Politicisation of biosecurity in the media is unhelpful, AMIC warns

Beef Central, 19/07/2022

The Australian Meat Industry Council (AMIC) is calling on stakeholders to stop politicising biosecurity in Australia.

“The continual politicisation of biosecurity in the media is unhelpful,” said AMIC CEO Patrick Hutchinson.

“The meat industry, and the Australian government, have been working together on the prevention of incursion of emergency animal diseases in Australia, not just from Indonesia, but from other nations as well.

“AMIC has been a strong contributor and supporter of the federal government response to the preparatory work on Foot and Mouth Disease (FMD) and Lumpy Skin Disease (LSD) management since the incursions in Indonesia were reported.

“We also recognise that there are many incursions of FMD worldwide, with many countries having managed the diseases as endemic over decades, and some only just starting, such as Indonesia.

“AMIC is very supportive of the Australian government’s measured response and believes such a response is necessary in order to maintain strong relations with Indonesia, who need to manage this outbreak with our assistance, not our intervention,” he said.

“Unfortunately, there are many people making unsubstantiated claims on food supply, industry compensation and other EAD issues and this is not helping the Australian or Indonesian meat and livestock industry.

“We need to trust the subject matter experts; those who are operating on the issue hour-by-hour and allow them to progress their work.”

AMIC calls for the entire agricultural industry to support a national, individual, electronic-based small stock traceability program to detect and prevent the spread of exotic animal disease.

“Our role as industry is to ensure any and all preparatory work has been reviewed and improvements made, such as implementation of a stronger and evolved sheep traceability program, as has been supported by AMIC and other industry groups for the last five years,” said Mr Hutchinson.

“We are still awaiting the outcome of the National Biosecurity Committee on recommendations for a national program, developed by industry. This is where the federal government can take the lead.

“Any agricultural organisation not supporting a national, individual, electronic-based small stock traceability program forfeits the right to then demand state and federal governments increase funding on biosecurity – Don’t just say you’re strong on biosecurity, prove you’re strong on biosecurity.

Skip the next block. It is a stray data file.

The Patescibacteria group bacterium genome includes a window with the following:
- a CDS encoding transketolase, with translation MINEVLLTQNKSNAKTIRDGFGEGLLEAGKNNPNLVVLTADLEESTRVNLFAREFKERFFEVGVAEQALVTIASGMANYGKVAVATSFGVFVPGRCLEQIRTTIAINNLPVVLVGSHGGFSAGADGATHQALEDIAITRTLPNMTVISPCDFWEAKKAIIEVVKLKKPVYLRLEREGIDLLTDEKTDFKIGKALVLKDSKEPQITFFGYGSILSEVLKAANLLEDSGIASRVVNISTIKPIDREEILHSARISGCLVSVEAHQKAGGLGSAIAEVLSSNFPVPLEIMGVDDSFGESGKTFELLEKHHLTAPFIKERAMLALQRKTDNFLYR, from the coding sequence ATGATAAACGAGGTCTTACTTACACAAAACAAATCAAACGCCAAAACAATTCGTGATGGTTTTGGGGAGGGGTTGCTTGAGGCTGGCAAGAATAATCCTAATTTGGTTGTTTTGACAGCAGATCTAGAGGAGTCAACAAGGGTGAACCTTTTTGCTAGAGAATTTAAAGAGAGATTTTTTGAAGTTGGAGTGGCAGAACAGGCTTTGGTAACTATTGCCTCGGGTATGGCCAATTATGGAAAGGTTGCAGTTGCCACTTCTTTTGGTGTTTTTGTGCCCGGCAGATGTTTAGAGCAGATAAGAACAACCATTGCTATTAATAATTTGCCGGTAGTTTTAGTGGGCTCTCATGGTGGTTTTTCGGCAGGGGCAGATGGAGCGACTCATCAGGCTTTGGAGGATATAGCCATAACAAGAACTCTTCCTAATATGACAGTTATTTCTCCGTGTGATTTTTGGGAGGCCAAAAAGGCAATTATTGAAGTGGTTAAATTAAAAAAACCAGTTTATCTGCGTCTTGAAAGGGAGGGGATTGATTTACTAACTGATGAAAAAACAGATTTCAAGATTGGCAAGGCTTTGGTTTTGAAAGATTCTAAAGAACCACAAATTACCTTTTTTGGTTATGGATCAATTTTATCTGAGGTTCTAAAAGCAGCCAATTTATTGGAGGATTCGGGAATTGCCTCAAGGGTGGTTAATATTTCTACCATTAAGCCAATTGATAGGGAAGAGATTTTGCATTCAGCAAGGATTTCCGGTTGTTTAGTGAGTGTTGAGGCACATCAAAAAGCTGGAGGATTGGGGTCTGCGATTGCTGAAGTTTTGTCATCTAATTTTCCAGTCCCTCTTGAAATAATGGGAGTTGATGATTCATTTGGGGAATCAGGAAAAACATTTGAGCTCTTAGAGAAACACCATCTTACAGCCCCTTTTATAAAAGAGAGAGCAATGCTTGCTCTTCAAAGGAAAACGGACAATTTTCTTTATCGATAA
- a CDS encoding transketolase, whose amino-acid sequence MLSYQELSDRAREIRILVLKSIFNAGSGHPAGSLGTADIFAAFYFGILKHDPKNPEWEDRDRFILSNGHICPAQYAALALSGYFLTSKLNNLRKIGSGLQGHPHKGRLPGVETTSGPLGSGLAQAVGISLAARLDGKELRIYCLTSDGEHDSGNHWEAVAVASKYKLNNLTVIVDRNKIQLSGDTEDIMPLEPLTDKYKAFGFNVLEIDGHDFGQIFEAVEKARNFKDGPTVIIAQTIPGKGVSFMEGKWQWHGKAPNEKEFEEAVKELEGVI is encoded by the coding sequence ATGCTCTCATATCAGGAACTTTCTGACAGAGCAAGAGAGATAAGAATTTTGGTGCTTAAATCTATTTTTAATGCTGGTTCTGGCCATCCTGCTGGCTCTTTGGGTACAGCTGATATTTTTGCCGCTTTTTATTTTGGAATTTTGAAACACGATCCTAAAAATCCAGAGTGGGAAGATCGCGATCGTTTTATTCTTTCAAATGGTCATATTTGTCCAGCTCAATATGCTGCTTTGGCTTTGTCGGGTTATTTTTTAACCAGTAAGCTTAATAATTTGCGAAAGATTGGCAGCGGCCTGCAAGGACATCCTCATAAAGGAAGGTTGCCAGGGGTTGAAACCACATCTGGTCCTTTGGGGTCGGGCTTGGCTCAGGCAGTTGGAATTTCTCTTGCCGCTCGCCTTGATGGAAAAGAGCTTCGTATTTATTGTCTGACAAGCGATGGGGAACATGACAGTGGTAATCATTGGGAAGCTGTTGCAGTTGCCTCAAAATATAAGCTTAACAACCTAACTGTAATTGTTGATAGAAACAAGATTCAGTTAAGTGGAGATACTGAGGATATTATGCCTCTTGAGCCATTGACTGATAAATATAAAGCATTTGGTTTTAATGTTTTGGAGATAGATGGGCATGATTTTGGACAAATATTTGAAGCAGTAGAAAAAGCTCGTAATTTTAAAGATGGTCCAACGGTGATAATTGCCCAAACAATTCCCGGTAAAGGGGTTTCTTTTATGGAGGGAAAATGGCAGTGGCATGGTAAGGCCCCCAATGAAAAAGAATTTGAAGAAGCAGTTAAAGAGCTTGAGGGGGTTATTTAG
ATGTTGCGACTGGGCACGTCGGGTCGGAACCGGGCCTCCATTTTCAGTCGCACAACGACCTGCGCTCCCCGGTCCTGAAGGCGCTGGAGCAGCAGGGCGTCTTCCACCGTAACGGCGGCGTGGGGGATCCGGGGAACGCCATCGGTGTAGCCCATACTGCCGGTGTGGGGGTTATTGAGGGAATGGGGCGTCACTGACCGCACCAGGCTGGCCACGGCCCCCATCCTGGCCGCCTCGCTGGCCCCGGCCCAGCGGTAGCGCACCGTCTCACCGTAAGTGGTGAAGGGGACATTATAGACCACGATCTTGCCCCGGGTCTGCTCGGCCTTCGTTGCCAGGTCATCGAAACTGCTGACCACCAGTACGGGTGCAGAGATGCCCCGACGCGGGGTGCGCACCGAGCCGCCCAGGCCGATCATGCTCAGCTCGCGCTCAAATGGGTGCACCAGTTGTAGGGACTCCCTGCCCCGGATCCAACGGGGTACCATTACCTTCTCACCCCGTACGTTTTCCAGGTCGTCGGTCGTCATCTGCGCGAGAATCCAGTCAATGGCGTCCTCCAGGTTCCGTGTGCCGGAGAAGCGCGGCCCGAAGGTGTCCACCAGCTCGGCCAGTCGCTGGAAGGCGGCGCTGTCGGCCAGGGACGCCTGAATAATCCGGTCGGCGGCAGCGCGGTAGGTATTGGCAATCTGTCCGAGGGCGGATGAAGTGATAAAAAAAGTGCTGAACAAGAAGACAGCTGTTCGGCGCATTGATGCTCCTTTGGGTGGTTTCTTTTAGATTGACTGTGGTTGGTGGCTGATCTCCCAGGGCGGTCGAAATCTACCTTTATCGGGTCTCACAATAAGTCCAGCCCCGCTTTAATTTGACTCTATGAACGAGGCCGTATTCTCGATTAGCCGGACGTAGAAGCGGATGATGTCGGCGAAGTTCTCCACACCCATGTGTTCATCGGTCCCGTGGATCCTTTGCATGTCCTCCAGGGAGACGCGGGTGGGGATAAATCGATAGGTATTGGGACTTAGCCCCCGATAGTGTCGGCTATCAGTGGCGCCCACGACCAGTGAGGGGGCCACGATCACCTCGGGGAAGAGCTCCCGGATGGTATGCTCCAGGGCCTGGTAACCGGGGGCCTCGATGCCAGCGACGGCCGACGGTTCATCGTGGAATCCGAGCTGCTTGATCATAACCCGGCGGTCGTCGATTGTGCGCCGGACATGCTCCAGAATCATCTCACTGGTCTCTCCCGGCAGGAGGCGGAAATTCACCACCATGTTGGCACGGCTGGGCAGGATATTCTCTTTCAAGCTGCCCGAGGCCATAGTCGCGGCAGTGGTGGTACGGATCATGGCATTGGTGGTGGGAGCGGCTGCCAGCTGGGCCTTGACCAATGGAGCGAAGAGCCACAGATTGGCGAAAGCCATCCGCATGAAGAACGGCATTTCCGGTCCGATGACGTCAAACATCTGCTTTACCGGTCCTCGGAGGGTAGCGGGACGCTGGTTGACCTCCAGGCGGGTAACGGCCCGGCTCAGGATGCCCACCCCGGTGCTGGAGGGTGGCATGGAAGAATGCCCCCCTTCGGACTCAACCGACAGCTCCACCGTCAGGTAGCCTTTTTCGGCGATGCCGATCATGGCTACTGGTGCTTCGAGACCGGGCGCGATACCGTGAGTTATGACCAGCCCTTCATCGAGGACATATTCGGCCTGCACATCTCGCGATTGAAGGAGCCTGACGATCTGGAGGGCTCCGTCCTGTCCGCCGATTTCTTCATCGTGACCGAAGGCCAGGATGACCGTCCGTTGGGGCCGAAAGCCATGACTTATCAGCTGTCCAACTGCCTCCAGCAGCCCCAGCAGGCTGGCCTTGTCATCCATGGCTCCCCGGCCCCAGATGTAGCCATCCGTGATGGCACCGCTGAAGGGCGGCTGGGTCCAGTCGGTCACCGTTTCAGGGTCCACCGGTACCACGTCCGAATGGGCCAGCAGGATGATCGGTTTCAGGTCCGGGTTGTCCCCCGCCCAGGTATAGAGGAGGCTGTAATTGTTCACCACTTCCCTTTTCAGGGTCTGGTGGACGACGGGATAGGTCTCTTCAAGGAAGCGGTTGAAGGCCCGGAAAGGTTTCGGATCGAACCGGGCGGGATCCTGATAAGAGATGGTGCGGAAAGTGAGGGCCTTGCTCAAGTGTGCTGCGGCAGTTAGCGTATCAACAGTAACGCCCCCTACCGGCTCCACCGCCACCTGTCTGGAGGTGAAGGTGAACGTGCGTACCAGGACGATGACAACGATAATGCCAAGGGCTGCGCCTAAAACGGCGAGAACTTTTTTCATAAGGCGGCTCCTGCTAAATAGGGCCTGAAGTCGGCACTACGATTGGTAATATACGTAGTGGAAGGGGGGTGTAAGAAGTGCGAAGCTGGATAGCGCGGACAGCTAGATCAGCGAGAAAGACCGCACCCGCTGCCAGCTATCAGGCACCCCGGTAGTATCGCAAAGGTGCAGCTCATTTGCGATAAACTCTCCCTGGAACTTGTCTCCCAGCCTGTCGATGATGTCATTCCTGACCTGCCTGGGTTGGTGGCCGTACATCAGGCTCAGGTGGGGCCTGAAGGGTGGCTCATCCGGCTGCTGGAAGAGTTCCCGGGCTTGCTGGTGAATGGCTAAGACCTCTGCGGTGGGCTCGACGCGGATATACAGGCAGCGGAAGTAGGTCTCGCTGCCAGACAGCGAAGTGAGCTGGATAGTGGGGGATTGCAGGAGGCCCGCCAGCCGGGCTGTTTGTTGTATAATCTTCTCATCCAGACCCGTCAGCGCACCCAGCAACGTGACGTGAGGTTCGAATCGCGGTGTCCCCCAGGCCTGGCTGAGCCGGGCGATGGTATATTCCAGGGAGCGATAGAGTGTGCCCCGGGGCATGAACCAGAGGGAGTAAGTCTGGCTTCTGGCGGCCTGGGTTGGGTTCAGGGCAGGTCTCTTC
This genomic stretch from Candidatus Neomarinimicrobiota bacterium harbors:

“Now is the time to trust in the process and the industry bodies. If we do not achieve this now, then we will not have trust moving forward which will increase our susceptibility to be unable to manage incursions when they arrive,” he said.

The Australian Meat Industry Council (AMIC), is the sole peak industry body representing the post-farm gate meat industry, including processors, smallgoods manufacturers, wholesalers and distributors through to independent retail butchers and exporters.

Source: AMIC


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  1. Val Dyer, 19/07/2022

    Yes, Patrick is right about ensuring electronic traceability is mandatory for small animals (as it is for cattle).

    He is also correct in highlighting some social media posts (from those with little understanding of how an incursion might impact consumers) about expensive meat.

    On the other hand, Patrick did not directly provide confidence to consumers that meat will be extremely cheap to buy in Australia due to massive oversupply in the event of an outbreak of FMD.

    I expect Patrick is performing well for AMIC.

    Time for CCA to step up to ensure FMD does not arrive in Australia.

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